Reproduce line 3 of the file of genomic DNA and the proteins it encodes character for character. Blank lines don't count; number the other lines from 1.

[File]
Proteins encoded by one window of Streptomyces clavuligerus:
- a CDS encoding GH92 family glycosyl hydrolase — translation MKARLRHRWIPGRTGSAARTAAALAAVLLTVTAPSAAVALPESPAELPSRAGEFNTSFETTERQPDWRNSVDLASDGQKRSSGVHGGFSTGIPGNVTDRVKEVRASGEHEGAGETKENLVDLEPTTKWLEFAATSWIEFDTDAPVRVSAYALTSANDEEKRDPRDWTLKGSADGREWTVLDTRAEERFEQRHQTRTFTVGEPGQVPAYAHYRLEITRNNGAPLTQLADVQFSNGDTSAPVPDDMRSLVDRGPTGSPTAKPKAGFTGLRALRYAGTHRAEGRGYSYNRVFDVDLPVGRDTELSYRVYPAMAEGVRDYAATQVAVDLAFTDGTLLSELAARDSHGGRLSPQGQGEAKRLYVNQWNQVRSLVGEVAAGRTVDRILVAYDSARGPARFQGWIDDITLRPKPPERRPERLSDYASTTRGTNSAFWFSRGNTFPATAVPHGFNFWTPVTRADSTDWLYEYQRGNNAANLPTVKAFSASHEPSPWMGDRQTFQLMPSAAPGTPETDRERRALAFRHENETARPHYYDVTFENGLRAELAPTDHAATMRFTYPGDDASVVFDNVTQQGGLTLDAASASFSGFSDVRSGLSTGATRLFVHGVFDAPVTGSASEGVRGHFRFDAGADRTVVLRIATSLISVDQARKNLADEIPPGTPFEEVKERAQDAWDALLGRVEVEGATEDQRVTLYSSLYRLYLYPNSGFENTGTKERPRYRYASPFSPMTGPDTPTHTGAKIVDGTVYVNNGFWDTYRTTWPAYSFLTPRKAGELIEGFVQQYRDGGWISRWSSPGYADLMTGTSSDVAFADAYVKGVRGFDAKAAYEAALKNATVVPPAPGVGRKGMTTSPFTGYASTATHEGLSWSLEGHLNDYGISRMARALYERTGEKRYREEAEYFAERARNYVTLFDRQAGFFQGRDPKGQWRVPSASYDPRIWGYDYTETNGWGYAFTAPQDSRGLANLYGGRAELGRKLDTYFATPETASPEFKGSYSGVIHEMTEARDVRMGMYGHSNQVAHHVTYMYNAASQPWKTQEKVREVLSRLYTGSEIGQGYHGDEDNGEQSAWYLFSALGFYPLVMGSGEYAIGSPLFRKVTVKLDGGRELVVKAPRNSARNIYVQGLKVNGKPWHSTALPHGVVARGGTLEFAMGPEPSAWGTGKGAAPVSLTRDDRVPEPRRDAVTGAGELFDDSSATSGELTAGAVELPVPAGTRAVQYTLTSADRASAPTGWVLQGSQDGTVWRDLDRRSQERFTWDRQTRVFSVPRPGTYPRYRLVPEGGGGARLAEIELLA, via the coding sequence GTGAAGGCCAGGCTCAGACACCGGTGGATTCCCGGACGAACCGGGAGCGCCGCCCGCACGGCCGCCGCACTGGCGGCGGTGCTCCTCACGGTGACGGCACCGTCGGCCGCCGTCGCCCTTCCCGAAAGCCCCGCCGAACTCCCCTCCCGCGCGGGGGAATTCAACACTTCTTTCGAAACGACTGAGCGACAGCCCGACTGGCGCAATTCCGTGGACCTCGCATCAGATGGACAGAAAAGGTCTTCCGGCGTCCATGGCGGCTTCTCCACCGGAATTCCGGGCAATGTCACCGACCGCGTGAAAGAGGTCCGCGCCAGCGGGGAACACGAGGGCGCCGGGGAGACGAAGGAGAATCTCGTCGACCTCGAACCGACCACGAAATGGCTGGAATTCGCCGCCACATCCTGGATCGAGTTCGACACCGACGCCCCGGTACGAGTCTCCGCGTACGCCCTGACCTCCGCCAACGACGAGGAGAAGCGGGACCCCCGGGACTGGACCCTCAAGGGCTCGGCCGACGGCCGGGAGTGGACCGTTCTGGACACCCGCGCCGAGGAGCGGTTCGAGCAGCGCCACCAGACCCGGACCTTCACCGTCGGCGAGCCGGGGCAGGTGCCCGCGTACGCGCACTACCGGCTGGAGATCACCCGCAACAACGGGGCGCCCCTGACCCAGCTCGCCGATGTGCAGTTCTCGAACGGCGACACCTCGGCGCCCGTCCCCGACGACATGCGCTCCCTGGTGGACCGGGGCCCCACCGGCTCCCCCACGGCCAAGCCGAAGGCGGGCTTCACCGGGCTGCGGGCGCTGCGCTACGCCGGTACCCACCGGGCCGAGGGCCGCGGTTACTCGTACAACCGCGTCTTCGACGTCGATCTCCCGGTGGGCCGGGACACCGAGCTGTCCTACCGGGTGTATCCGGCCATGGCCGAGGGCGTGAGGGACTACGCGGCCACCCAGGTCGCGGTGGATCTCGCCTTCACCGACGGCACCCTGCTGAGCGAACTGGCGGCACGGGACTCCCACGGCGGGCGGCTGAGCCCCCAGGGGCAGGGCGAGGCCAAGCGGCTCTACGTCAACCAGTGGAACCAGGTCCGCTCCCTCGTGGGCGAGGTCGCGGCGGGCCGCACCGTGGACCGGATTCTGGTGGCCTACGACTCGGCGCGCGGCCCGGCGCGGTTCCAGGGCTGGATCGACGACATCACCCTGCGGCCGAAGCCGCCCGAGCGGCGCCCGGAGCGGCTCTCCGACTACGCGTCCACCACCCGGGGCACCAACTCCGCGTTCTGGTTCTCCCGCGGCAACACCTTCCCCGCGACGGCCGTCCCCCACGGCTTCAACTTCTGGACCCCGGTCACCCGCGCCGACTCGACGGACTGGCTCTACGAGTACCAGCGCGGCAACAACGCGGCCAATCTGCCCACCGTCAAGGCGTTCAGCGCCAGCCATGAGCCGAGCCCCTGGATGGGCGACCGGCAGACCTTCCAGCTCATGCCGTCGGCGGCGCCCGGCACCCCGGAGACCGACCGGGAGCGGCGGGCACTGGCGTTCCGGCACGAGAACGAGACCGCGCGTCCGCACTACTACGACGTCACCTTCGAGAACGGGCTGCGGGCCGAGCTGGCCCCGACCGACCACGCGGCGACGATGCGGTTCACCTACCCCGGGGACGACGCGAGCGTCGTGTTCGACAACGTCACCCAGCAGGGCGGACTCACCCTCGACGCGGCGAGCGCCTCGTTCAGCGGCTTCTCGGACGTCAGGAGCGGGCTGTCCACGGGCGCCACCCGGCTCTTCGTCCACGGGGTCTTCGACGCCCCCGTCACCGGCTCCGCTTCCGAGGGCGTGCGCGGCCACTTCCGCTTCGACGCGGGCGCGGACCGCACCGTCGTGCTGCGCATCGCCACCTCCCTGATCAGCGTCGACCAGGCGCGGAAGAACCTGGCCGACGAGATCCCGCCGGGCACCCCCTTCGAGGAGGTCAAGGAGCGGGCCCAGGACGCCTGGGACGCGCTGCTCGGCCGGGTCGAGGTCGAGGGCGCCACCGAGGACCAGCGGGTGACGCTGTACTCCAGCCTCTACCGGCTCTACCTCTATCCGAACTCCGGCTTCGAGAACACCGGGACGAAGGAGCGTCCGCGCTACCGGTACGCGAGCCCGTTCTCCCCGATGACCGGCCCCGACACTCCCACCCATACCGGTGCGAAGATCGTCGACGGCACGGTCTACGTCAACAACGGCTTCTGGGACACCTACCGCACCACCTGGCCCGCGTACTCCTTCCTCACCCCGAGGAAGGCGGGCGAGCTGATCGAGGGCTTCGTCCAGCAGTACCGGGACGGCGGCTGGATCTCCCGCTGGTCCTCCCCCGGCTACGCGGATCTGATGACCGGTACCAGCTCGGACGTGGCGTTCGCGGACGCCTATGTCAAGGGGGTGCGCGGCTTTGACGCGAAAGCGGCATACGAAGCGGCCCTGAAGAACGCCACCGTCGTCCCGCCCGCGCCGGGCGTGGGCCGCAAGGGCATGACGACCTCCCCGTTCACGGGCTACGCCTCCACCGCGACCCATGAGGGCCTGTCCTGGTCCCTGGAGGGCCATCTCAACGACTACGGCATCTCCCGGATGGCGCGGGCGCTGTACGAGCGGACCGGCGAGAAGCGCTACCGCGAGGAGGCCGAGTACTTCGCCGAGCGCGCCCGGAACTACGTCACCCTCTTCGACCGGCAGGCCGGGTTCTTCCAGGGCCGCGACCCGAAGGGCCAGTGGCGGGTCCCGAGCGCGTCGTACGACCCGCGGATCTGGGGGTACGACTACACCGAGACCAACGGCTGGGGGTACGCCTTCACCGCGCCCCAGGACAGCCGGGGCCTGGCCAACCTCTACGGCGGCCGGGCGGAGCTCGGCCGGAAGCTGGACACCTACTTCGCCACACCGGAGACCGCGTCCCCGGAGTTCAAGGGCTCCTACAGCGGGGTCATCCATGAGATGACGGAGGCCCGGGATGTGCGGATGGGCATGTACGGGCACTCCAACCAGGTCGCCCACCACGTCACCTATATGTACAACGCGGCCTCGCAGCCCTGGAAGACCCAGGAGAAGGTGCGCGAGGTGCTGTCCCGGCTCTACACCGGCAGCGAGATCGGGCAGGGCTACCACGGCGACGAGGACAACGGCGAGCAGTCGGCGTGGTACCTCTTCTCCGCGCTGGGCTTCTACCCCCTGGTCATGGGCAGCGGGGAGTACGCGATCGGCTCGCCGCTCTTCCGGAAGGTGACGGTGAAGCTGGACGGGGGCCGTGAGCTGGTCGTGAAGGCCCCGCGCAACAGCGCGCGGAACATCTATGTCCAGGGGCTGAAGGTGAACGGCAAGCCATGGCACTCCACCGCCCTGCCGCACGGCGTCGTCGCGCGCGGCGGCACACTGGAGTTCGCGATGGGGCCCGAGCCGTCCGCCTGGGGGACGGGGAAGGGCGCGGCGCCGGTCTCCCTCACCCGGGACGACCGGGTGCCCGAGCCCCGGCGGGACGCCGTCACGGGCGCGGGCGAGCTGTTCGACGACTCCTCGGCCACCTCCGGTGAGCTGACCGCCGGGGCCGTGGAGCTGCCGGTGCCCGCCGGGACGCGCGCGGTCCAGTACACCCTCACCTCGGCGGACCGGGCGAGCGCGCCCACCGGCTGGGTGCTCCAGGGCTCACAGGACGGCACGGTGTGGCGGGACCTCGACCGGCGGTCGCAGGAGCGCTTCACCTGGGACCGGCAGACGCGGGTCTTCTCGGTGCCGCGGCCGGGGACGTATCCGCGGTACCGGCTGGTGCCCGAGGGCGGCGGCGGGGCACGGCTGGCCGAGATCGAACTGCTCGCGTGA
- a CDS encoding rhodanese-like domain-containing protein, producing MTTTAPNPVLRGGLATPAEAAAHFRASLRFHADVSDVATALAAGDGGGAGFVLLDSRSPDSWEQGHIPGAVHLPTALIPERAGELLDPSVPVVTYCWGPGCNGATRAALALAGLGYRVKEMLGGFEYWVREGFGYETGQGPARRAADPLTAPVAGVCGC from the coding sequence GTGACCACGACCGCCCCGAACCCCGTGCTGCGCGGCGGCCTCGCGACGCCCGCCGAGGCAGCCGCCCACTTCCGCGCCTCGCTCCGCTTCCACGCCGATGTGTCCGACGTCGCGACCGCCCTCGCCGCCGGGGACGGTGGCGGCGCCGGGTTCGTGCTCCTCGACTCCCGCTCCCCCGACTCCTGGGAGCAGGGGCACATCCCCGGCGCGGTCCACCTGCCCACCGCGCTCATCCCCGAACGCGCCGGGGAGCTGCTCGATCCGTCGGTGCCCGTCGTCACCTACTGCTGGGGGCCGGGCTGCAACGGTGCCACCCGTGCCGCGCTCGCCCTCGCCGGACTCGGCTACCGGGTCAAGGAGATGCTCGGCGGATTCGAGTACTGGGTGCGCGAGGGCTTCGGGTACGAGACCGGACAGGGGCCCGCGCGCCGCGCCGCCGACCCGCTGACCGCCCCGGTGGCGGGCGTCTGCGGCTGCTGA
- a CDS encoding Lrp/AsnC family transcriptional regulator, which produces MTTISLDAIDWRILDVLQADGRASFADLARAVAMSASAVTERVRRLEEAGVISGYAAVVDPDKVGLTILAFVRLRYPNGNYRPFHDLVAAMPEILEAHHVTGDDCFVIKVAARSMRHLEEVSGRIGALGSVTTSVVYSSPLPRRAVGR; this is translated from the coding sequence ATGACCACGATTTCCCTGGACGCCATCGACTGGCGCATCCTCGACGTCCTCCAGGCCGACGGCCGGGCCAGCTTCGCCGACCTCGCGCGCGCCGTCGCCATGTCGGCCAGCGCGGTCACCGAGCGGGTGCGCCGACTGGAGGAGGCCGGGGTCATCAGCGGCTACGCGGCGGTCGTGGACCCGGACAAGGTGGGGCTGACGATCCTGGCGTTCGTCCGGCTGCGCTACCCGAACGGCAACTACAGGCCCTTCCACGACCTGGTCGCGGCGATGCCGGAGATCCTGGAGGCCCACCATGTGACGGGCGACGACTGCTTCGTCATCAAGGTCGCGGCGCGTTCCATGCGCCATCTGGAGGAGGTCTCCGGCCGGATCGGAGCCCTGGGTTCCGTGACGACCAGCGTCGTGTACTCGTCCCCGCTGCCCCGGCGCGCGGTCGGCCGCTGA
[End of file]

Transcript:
- a CDS encoding rhodanese-like domain-containing protein, producing MTTTAPNPVLRGGLATPAEAAAHFRASLRFHADVSDVATALAAGDGGGAGFVLLDSRSPDSWEQGHIPGAVHLPTALIPERAGELLDPSVPVVTYCWGPGCNGATRAALALAGLGYRVKEMLGGFEYWVREGFGYETGQGPARRAADPLTAPVAGVCGC from the coding sequence GTGACCACGACCGCCCCGAACCCCGTGCTGCGCGGCGGCCTCGCGACGCCCGCCGAGGCAGCCGCCCACTTCCGCGCCTCGCTCCGCTTCCACGCCGATGTGTCCGACGTCGCGACCGCCCTCGCCGCCGGGGACGGTGGCGGCGCCGGGTTCGTGCTCCTCGACTCCCGCTCCCCCGACTCCTGGGAGCAGGGGCACATCCCCGGCGCGGTCCACCTGCCCACCGCGCTCATCCCCGAACGCGCCGGGGAGCTGCTCGATCCGTCGGTGCCCGTCGTCACCTACTGCTGGGGGCCGGGCTGCAACGGTGCCACCCGTGCCGCGCTCGCCCTCGCCGGACTCGGCTACCGGGTCAAGGAGATGCTCGGCGGATTCGAGTACTGGGTGCGCGAGGGCTTCGGGTACGAGACCGGACAGGGGCCCGCGCGCCGCGCCGCCGACCCGCTGACCGCCCCGGTGGCGGGCGTCTGCGGCTGCTGA